• LarikaLarika Bibliophile
    edited December 8
    Gosh it's hard work doing all you suggested and this is only one scene I've a whole book to revise!! Is this better?

       It was a dull, windy, Thursday afternoon. Patsy decided to head  to the Central Library. Putting on her dark blue winter coat and shoving a hat on her head, she grabbed her bag and headed for the main exit of the Hall of Residence. Outside her breath made clouds as it hit the cold air. Arriving at the bus stop she smiled when she saw the bus trundling towards her. Good timing, she thought.

       The bus was almost empty when it arrived . However when she got on she saw a very fat, young man with a wide, flabby face. staring at her. Patsy ignored him and took a seat as far away from the man as was possible. She felt a bit unnerved by his blank stare, so she was relieved when he got off at the next stop.

       As her stop approached Patsy rang the bell and got off when  the bus stopped right in front of the Victorian building that housed the library. She walked  quickly into the warmth of the old building. Collecting the books she needed, Patsy sat down at a table in the reference section. She soon became absorbed in her studies and was oblivious to the rustling noises, as the people around her in the library browsed through their books. 

       A few hours glided by as Patsy did her research. Suddenly she felt a tap on her shoulder. Turning round, she saw the middle-aged librarian glaring at her. "We're closed young woman," she said, pointing to the clock. Patsy jerked her eyes upward and saw, through the high windows abutting the ceiling, that daylight had completely flown.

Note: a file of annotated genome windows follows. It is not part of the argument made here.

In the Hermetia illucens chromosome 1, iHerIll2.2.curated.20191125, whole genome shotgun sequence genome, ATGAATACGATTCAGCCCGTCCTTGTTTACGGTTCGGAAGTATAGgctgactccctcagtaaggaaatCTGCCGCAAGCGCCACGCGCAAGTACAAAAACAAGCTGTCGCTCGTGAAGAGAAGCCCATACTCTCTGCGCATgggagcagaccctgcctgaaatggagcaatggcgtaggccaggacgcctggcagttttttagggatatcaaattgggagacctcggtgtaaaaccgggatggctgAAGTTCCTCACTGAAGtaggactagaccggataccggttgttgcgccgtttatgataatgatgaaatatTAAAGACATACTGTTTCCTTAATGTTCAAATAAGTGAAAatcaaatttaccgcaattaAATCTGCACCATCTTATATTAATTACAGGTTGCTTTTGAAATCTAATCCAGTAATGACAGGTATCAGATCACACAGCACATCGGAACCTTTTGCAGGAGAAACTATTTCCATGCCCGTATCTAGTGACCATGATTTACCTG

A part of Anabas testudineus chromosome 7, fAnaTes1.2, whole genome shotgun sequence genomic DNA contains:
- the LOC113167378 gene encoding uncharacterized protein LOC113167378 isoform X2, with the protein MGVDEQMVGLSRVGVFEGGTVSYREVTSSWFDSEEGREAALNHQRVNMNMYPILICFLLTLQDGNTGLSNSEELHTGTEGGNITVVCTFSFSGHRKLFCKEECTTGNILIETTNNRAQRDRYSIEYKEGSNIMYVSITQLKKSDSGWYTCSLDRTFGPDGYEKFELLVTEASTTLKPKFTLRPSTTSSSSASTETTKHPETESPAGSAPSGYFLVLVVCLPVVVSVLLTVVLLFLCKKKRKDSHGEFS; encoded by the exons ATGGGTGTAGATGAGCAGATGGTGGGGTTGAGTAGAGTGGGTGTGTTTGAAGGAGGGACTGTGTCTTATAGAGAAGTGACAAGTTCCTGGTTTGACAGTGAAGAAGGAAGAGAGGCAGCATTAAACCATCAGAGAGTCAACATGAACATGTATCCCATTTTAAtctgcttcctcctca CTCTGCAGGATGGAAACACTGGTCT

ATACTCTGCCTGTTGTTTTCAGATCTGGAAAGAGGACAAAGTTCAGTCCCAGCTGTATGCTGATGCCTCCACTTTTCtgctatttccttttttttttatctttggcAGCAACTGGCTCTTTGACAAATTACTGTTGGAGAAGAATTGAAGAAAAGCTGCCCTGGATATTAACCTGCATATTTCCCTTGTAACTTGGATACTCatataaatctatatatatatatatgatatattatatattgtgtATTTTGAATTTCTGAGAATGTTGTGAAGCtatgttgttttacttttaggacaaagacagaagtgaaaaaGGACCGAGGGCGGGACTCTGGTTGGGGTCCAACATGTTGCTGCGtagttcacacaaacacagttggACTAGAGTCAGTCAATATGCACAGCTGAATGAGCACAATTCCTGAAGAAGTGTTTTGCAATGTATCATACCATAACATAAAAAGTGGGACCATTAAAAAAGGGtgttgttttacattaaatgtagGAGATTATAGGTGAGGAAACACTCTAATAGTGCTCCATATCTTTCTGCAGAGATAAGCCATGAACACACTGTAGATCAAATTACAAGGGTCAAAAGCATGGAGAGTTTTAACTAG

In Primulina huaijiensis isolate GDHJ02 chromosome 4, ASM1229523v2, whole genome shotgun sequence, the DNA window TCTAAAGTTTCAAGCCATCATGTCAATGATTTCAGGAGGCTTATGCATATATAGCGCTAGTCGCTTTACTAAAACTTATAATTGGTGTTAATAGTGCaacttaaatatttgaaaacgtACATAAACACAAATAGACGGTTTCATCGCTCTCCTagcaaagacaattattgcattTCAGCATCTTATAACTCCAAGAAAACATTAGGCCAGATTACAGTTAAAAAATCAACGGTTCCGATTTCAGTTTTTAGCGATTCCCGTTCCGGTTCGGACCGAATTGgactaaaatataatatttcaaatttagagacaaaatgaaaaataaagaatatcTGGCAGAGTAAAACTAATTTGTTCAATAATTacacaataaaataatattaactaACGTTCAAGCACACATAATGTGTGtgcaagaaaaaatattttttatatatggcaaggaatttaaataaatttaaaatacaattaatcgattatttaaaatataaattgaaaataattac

"I'm so sorry," she said, gathering up her books and returning them to the shelves. Then she stuffed the notes she'd been making  into her bag. Patsy hurried out of the warm library into the cold, winter's night. Luckily she didn't have to wait long for the bus to come and again it was  almost empty. The few passengers ignored her as she took a window seat. At her stop she hopped off the bus and began to walk purposefully towards her Hall of Residence. However she felt uncomfortable in the dimly lit street. 

       As she walked along she heard footsteps behind her. At first she didn't want to turn round to see who it was; instead she quickened her pace. But now the footsteps grew louder, Patsy glanced back and saw a shadowy figure getting ever closer. Swiftly, she crossed the road and broke into a run, but the figure was closing the gap between them like a grizzly closing in on it's helpless prey.

       Suddenly, a heavy, sweaty hand was slapped across her mouth and an arm curled around her shoulders as she felt herself being dragged into an alleyway.
    "Don't say a word Piggy, Wiggy. You know what will happen to you if you do," growled a voice. Instantly Patsy recognised the voice. It was Damien Brown. Brown pulled the struggling girl behind two dustbins. He threw her to the ground as he undid his zip. Lifting up her skirt and pulling down her panties and tights, he threw himself on top of her. After he'd finished he stood towering above the shivering, young woman. "So, who's the boss now Piggy Wiggy," he hissed. Then he raced into the night.

       Patsy lay on the ground, trembling in fear and pain, as blood trickled down onto her thighs and pooled on the cobblestones. She reached out her bruised arms and pulled herself upright, leaning against the wall.